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Staff spotlight: True spirit of hard work, helping others can be seen in rural communities

Growing up, there was always something going on in my neighborhood.

Whether it was school or family events or everyday activities, life was never boring. The children in our neighborhood made sure of that. In the summer, we’d ride our bikes, form teams to play baseball, football, and other games, or play hide-and-seek well into the evening. We always found a way to entertain ourselves until our parents yelled for us to come home for the night.

Cost of wind projects continues steady decline 

The U.S. wind industry is booming—expanding from 1.5 gigawatts of cumulative installed capacity in 1998 to 96.4 gigawatts of installed capacity in 2018.

At the same time, the cost of these projects continues to go down. According to the newly-released 2018 Wind Market Technologies Report from the U.S. Department of Energy, the average cost of constructing a wind energy project in 1983 was $4,478 per kilowatt hour. In 2018, the cost dropped to just $1,468 per kilowatt hour.

Implement Medicaid expansion now for the benefit of Nebraskans

On Oct. 29, the Nebraska Department of Health and Human Services (DHHS) will begin hosting public hearings across the state to receive comments on the implementation of Medicaid expansion and the proposed 1115 waiver.

The public is invited to testify and/or submit written comments. Hearings are scheduled for Oct. 29 in Scottsbluff, Oct. 30 in Kearney, Nov. 7 in Norfolk, and Nov. 12 in Omaha.

From the desk of our executive director: Get big or get out, a redux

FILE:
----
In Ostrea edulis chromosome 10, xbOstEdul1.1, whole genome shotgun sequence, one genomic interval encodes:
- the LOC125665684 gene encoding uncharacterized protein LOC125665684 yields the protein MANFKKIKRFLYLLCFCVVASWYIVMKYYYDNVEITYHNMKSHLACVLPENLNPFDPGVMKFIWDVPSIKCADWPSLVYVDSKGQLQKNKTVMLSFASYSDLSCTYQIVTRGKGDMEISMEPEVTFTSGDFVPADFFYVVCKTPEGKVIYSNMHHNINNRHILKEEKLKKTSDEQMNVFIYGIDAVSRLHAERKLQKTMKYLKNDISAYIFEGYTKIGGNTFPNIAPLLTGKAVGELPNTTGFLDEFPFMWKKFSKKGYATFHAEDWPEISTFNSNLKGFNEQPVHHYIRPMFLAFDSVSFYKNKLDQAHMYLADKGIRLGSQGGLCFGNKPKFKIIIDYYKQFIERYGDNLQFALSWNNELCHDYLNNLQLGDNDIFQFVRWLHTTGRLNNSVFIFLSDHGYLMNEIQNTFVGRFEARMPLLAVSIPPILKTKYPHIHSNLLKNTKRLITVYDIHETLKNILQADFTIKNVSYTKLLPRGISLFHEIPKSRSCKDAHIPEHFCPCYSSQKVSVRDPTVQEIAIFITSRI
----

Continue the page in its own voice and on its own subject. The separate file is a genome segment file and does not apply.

Asked about the plight of dairy farmers in Wisconsin, U.S. Secretary of Agriculture Sonny Perdue said, “[The] big get bigger and small go out and that’s kind of what we’ve seen here...

Everyone will have to make their own decisions economically whether they can survive.”

The Center for Rural Affairs was founded in 1973. Earl Butz was Secretary of Agriculture. Butz had a similar view, “Get big or get out.”

Butz believed farm consolidation was inevitable.

Fact sheets address common questions about wind energy

Wind energy developed across the U.S. has brought significant opportunity to rural communities, with new projects generating clean energy, in addition to economic benefits for nearby towns and rural areas.

These benefits include offering an additional source of income for farm and ranch families through land-lease payments, creating new short-term jobs during the construction of a project, as well as long-term operations jobs, and adding another source of tax revenue for rural counties that allows them to fund local schools, emergency services, and even road repairs.

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